[Google Scholar]
  69. 69.
    Natl. Hum. Genome Res. Inst. 2021. DNA sequencing costs: data. National Human Genome Research Institute https://www.genome.gov/about-genomics/fact-sheets/DNA-Sequencing-Costs-Data
    [Google Scholar]
  70. 70.
    Ng SB, Buckingham KJ, Lee C, Bigham AW, Tabor HK et al. 2010. Exome sequencing identifies the cause of a Mendelian disorder. Nat. Genet. 42:30–35
    [Google Scholar]
  71. 71.
    Ng SB, Turner EH, Robertson PD, Flygare SD, Bigham AW et al. 2009. Targeted capture and massively parallel sequencing of 12 human exomes. Nature 461:272–76
    [Google Scholar]
  72. 72.
    NICUSeq Study Group. 2021. Effect of whole-genome sequencing on the clinical management of acutely ill infants with suspected genetic disease: a randomized clinical trial. JAMA Pediatr 175:1218–26
    [Google Scholar]
  73. 73.
    Ouyang X, Zhang Y, Zhang L, Luo J, Zhang T et al. 2021. Clinical utility of rapid exome sequencing combined with mitochondrial DNA sequencing in critically ill pediatric patients with suspected genetic disorders. Front. Genet. 12:725259
    [Google Scholar]
  74. 74.
    Owen MJ, Lefebvre S, Hansen C, Kunard CM, David P., Dimmock DP et al. 2022. An automated 13.5 hour system for scalable diagnosis and acute management guidance for genetic diseases. Nat. Commun. In press
    [Google Scholar]
  75. 75.
    Owen MJ, Niemi AK, Dimmock DP, Speziale M, Nespeca M et al. 2021. Rapid sequencing-based diagnosis of thiamine metabolism dysfunction syndrome. N. Engl. J. Med. 384:2159–61
    [Google Scholar]
  76. 76.
    Perrier S, Gauquelin L, Wambach JA, Bernard G. 2021. Distinguishing severe phenotypes associated with pathogenic variants in POLR3A. Am. J. Med. Genet. A 188:708–12
    [Google Scholar]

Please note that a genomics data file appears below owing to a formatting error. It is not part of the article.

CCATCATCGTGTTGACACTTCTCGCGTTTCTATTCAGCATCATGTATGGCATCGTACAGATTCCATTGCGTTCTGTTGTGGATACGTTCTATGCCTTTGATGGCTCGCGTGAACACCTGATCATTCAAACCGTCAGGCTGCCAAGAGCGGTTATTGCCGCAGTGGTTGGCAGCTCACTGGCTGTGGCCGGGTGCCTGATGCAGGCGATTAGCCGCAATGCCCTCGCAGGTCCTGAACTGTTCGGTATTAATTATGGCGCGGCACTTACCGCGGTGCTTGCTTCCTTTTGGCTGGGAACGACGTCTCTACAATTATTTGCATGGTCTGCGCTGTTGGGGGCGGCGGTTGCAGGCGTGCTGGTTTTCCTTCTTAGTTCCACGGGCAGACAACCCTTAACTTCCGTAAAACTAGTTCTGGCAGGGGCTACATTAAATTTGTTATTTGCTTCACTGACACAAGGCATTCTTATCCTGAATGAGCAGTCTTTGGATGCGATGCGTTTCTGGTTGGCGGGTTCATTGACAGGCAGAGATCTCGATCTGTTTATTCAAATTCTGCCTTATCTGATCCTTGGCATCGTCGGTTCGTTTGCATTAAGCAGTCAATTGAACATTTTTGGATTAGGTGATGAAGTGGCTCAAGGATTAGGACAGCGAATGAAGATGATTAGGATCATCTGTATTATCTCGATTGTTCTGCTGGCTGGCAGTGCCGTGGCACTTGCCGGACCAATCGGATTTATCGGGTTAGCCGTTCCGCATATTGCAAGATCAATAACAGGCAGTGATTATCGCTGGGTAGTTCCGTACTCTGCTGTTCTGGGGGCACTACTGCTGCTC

77. 77.
    Petrikin JE, Cakici JA, Clark MM, Willig LK, Sweeney NM et al. 2018. The NSIGHT1-randomized controlled trial: rapid whole-genome sequencing for accelerated etiologic diagnosis in critically ill infants. NPJ Genom. Med. 3:6
    [Google Scholar]
  78. 78.
    Platt R, Simon GE, Hernandez AF. 2021. Is learning worth the trouble?—improving health care system participation in embedded research. N. Engl. J. Med. 385:5–7
    [Google Scholar]
  79. 79.
    Powis Z, Farwell Hagman KD, Blanco K, Au M, Graham JM et al. 2020. When moments matter: finding answers with rapid exome sequencing. Mol. Genet. Genom. Med. 8:e1027
    [Google Scholar]
  80. 80.
    Ruppel H, Liu V. 2019. To catch a killer: electronic sepsis alert tools reaching a fever pitch?. BMJ Qual. Saf. 28:693–96
    [Google Scholar]
  81. 81.
    Sanford EF, Clark MM, Farnaes L, Williams MR, Perry JC et al. 2019. Rapid whole genome sequencing has clinical utility in children in the PICU. Pediatr. Crit. Care Med. 20:1007–20
    [Google Scholar]
  82. 82.
    Sanford EF, Jones MC, Brigger M, Hammer M, Giudugli L et al. 2020. Postmortem diagnosis of PPA2-associated sudden cardiac death from dried blood spot in a neonate presenting with vocal cord paralysis. Cold Spring Harb. Mol. Case Stud. 6:a005611
    [Google Scholar]
  83. 83.
    Saunders CJ, Miller NA, Soden SE, Dinwiddie DL, Noll A et al. 2012. Rapid whole-genome sequencing for genetic disease diagnosis in neonatal intensive care units. Sci. Transl. Med. 4:154ra35